AB - Prey (N) dependence [g(N)], predator (P) dependence [g(P) or g(N,P)], and ratio dependence [f(P/N)] are often seen as contrasting forms of the predator's functional response describing predator consumption rates on prey resources in predator-prey and parasitoid-host interactions. Analogously, prey-, predator-, and ratio-dependent functional responses are apparently alternative functional responses for other types of consumer-resource interactions. These include, for example, the fraction of flowers pollinated or seeds parasitized in pollination (pre-dispersal) seed-parasitism mutualisms, such as those between fig wasps and fig trees or yucca moths and yucca plants. Here we examine the appropriate functional responses for how the fraction of flowers pollinated and seeds parasitized vary with the density of pollinators (predator dependence) or the ratio of pollinator and flower densities (ratio dependence). We show that both types of functional responses can emerge from minor, but biologically important variations on a single model. An individual-based model was first used to describe plant-pollinator interactions. Conditional upon on whether the number of flowers visited by the pollinator was limited by factors other than search time (e.g., by the number of eggs it had to lay, if it was also a seed parasite), and on whether the pollinator could directly find flowers on a plant, or had to search, the simulation results lead to either a predator-dependent or a ratio-dependent functional response. An analytic model was then used to show mathematically how these two cases can arise.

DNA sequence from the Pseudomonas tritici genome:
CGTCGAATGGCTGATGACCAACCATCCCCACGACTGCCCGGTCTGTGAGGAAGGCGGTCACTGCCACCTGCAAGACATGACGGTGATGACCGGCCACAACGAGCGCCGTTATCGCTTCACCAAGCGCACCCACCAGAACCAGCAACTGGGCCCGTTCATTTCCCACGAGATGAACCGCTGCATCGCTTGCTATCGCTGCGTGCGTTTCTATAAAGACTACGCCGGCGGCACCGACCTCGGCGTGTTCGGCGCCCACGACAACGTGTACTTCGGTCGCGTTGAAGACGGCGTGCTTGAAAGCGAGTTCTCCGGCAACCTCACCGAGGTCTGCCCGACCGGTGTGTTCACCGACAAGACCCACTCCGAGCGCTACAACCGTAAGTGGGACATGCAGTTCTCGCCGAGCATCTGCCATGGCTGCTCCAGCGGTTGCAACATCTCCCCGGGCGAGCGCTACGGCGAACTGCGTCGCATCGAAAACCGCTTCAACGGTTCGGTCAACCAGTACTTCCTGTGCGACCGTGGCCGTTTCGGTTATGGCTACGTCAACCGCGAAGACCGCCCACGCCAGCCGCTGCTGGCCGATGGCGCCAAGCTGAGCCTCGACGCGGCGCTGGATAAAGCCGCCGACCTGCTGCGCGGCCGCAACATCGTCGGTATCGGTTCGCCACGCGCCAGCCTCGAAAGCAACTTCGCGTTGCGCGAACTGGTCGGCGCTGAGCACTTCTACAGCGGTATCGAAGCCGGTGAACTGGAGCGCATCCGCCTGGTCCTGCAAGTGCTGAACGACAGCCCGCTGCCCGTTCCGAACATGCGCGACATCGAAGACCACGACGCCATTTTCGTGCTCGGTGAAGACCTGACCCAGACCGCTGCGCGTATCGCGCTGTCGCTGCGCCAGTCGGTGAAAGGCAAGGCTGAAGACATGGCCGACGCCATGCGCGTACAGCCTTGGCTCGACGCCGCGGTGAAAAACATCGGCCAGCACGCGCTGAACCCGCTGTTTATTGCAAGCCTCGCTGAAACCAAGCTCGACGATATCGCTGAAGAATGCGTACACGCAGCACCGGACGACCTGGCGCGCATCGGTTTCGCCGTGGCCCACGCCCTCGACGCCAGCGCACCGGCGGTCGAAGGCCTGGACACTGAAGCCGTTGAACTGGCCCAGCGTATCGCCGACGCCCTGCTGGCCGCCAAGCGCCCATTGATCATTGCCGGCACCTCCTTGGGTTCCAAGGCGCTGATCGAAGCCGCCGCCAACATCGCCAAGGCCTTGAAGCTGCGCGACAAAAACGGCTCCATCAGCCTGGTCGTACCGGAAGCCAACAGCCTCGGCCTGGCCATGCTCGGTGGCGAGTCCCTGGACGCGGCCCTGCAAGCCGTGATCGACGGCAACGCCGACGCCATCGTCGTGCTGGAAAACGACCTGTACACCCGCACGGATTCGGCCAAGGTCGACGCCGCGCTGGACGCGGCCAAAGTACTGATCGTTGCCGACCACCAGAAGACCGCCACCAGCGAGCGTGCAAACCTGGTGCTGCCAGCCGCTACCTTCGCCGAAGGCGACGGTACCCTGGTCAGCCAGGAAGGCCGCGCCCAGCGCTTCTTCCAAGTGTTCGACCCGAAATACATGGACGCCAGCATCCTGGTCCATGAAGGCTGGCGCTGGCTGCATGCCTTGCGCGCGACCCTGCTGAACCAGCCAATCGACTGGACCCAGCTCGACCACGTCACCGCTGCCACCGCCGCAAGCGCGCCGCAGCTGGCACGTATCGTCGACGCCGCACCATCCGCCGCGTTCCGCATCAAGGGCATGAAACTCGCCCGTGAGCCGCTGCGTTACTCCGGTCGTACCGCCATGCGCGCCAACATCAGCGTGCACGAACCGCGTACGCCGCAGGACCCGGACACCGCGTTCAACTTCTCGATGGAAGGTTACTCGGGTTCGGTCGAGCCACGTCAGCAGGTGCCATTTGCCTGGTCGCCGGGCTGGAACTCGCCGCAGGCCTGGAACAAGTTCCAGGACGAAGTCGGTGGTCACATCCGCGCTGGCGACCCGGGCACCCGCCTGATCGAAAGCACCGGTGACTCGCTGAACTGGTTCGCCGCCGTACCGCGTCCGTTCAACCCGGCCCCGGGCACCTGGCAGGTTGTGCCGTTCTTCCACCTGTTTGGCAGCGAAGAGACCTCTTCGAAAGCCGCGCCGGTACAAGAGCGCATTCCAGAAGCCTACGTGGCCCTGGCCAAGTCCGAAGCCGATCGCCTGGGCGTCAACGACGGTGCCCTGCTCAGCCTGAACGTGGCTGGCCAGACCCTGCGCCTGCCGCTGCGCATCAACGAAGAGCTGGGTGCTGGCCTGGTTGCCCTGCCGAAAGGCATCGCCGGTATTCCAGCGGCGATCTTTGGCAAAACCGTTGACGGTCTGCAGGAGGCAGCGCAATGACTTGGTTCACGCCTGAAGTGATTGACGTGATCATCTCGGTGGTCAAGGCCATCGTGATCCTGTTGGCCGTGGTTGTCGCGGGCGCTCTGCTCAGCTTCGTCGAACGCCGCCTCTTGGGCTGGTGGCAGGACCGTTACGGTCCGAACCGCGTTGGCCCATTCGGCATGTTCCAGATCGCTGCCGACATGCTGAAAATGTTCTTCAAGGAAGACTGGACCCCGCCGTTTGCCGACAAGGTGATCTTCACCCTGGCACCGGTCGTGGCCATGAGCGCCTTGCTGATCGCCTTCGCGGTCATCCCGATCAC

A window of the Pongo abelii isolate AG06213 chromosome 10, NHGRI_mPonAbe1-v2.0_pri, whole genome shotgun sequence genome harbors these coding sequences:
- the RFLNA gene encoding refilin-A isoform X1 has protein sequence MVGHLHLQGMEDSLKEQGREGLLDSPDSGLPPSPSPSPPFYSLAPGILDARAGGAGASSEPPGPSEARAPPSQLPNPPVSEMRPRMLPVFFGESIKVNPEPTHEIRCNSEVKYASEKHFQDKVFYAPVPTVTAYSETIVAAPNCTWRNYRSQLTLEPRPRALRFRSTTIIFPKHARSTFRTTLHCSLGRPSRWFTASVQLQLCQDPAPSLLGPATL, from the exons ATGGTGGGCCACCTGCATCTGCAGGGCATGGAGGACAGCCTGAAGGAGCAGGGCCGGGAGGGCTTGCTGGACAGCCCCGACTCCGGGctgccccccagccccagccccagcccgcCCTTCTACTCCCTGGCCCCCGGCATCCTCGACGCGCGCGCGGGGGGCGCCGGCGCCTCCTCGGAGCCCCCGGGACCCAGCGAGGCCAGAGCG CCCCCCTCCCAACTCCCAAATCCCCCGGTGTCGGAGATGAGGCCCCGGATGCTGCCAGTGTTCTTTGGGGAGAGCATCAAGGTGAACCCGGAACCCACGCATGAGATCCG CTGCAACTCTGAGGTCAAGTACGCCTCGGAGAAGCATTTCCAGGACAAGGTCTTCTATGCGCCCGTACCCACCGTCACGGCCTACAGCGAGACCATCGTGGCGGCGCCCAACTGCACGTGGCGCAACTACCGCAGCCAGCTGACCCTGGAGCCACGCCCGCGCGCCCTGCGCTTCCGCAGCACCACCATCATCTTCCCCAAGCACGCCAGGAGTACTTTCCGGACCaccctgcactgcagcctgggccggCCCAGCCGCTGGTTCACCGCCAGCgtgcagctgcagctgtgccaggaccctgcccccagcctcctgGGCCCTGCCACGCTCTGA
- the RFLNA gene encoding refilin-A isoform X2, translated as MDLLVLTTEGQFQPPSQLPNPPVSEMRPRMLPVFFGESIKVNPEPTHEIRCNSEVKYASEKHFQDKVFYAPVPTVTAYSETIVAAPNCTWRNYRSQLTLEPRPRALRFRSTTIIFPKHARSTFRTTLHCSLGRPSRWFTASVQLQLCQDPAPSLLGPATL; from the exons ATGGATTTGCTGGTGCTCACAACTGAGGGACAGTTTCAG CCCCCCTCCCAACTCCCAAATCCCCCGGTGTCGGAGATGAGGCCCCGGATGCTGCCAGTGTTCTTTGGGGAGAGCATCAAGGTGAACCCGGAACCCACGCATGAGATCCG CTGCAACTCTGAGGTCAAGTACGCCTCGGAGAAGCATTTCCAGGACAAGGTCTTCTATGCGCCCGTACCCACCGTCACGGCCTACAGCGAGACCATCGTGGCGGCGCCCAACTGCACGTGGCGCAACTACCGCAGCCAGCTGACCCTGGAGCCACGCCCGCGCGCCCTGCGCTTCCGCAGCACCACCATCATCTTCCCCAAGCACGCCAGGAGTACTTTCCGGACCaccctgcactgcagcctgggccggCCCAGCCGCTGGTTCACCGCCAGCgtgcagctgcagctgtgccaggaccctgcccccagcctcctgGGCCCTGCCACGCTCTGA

KW - Consumer-resource model

KW - Individual-based model

KW - Pollination

KW - Predator-dependent functional response

KW - Ratio-dependent functional response

KW - Seed parasitism

UR - http://www.scopus.com/inward/record.url?scp=30344483662&partnerID=8YFLogxK

UR - http://www.scopus.com/inward/citedby.url?scp=30344483662&partnerID=8YFLogxK

U2 - 10.1016/j.ecolmodel.2005.06.005

DO - 10.1016/j.ecolmodel.2005.06.005

M3 - Article

AN - SCOPUS:30344483662

VL - 191

SP - 551

EP - 556

JO - Ecological Modelling

JF - Ecological Modelling

SN - 0304-3800

IS - 3-4

ER -